In the second part of the interview Jonathan describes the impact of a serious health crisis and – in a section of the interview that will be of special interest to people involved in church music – he discusses some of the things he listens for in choosing new songs.
As you listen, you may like to reflect on these questions:
If you are involved in church music, what do you think of Jonathan’s view that what we sing needs to combine theology and emotional engagement? Do you tend to one side or other?
Are you the kind of leader who is more likely to have a 5 year plan, or is your leadership more about responding the opportunities God gives you?
This week’s guest on the Leadership Journey podcast is Jonathan Rea, the Creative Director of New Irish Arts, a charity working to be a Christian presence in the arts and an artistic presence within the Church.
In this first part of the interview, Jonathan discusses his journey, both as a Christian and as a musician – two paths that have obviously converged in his life and work, not least as he has taken on leadership of New Irish Arts.
Jonathan mentions the potential of peer influence, specifically in his friendship with Keith Getty: how would you assess your peer relationships in this regard?
As a leader, are you more of an entrepreneur or someone who picks up an initial idea and runs with it?
This week’s episode continues the interview with Bishop Harold Miller (you can catch up with part one here).
Harold talks about his season of theological education (and the influence of Michael Green) and how God led him into the various stages of his ministry. He also talks about his vision for leadership and his strong aversion to sectarianism.
Watch out for mention of leaders’ ‘Popeye moments’ and for a remarkable story about tossing a coin, as well as a moving quotation from Helen Roseveare.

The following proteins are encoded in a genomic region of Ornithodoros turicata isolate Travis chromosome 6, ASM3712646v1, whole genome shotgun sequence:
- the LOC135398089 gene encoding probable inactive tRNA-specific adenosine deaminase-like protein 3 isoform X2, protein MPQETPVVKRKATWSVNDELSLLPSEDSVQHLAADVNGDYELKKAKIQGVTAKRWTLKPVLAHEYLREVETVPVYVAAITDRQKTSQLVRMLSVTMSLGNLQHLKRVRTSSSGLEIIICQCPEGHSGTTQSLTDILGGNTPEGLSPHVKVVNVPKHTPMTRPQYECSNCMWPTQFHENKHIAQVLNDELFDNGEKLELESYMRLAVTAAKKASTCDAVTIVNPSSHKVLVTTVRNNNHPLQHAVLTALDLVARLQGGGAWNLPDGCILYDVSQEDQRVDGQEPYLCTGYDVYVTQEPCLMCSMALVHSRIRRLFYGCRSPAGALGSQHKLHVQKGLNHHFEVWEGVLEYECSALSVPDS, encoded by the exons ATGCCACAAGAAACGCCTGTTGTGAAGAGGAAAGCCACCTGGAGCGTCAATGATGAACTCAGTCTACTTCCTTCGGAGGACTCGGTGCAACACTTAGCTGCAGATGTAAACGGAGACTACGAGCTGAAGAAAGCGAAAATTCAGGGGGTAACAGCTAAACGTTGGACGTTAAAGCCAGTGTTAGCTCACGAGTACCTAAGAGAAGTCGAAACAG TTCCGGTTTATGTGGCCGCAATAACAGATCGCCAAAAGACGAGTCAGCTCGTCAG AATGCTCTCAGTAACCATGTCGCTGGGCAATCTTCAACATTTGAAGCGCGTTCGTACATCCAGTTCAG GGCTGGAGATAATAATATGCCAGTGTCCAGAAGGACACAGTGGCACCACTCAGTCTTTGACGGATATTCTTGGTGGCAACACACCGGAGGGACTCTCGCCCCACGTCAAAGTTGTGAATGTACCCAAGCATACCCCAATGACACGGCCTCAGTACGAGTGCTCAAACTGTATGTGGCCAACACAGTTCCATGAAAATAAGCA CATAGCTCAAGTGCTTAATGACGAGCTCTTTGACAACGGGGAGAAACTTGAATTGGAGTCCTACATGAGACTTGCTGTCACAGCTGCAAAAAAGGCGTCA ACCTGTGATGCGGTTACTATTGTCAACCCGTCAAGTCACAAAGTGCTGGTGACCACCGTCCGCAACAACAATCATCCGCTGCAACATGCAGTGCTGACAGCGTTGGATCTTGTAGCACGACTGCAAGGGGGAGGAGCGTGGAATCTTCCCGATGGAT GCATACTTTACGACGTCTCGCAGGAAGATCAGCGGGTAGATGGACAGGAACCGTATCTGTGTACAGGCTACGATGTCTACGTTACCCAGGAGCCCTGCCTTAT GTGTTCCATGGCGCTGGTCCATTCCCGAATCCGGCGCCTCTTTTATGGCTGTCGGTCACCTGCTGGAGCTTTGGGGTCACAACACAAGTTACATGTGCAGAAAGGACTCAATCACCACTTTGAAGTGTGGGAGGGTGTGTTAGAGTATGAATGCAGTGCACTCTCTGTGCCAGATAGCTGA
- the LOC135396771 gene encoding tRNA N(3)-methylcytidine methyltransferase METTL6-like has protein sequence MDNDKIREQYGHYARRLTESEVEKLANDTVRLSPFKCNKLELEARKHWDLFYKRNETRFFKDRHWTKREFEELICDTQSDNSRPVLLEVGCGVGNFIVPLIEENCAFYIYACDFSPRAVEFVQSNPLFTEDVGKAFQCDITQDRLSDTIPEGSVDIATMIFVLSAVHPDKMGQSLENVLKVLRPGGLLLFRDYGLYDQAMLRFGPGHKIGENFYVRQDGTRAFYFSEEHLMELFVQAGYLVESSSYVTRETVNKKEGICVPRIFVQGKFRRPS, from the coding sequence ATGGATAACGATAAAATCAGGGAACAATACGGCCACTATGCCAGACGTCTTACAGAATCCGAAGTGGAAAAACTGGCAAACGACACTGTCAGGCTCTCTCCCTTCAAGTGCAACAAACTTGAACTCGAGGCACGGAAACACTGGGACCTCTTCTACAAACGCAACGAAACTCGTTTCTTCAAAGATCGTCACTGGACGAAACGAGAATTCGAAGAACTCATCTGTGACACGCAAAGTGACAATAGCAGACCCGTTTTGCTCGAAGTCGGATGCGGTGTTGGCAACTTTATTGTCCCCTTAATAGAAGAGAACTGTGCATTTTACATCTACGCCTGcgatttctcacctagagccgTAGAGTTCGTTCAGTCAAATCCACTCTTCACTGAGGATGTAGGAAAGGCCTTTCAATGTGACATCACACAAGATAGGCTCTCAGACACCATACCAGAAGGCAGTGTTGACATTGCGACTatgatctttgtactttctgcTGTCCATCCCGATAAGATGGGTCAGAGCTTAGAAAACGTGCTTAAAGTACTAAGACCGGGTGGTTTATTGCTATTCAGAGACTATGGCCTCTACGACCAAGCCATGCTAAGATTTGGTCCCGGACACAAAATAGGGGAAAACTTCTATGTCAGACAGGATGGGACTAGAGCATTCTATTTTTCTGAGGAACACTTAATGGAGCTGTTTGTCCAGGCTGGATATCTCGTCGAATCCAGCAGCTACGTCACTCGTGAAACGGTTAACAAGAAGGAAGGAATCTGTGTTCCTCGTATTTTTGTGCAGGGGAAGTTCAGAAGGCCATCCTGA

As you listen and reflect on your own leadership journey:
How has God led you into the various places where you have led?
The guest this week is Harold Miller, Bishop of Down and Dromore in the Church of Ireland.
In this first part of his interview Harold talks about his conversion experience and the early stages of his growth as a leader while involved in the Christian Union at Trinity College, Dublin (his years there coincided with a remarkable batch of future leaders and missionaries).
He also talks about the role of an Anglican Bishop and the importance of leaders having other people around them.
Here are some questions for you to reflect on as you listen to Harold’s interview:
Harold mentions a number of key mentors: what mentors are helping to shape you, and are you building into the lives of other, younger leaders?
Harold talks about ‘holes in the cheese’: as you think about your own church tradition, where are some of the gaps?
Alistair Bill has been minister of Saintfield Road Presbyterian Church in Belfast for almost 24 years. In this week’s podcast – the first part of a two-part interview – Alistair talks about his early years, including how he came to faith through the ministry of Arthur Blessitt (remember him carrying his cross around Northern Ireland in 1972, and the smiley face stickers? – he is now into his 50th year of carrying the cross!) and how he began to sense God’s call into vocational ministry.
In part 2 of the interview (next week) Alistair talks about his years of ministry in Greystones, Monaghan, and his current church – Saintfield Road: he also shares some of the important leadership lessons he has picked up along the way.
This week’s episode picks up David McClay’s story and David talks about his ministry at Willowfield Parish Church in East Belfast. He shares some of his thinking about the Church in 21st century Northern Ireland (though there is plenty of potential application further afield). In days of challenge and opportunity, David’s conviction is that the Church needs to preach biblically, evangelise intentionally, and to be humble – we need to bend the knee to Jesus.
My sense is that a lot of people out there in society are very open to have conversations about Jesus – David McClay.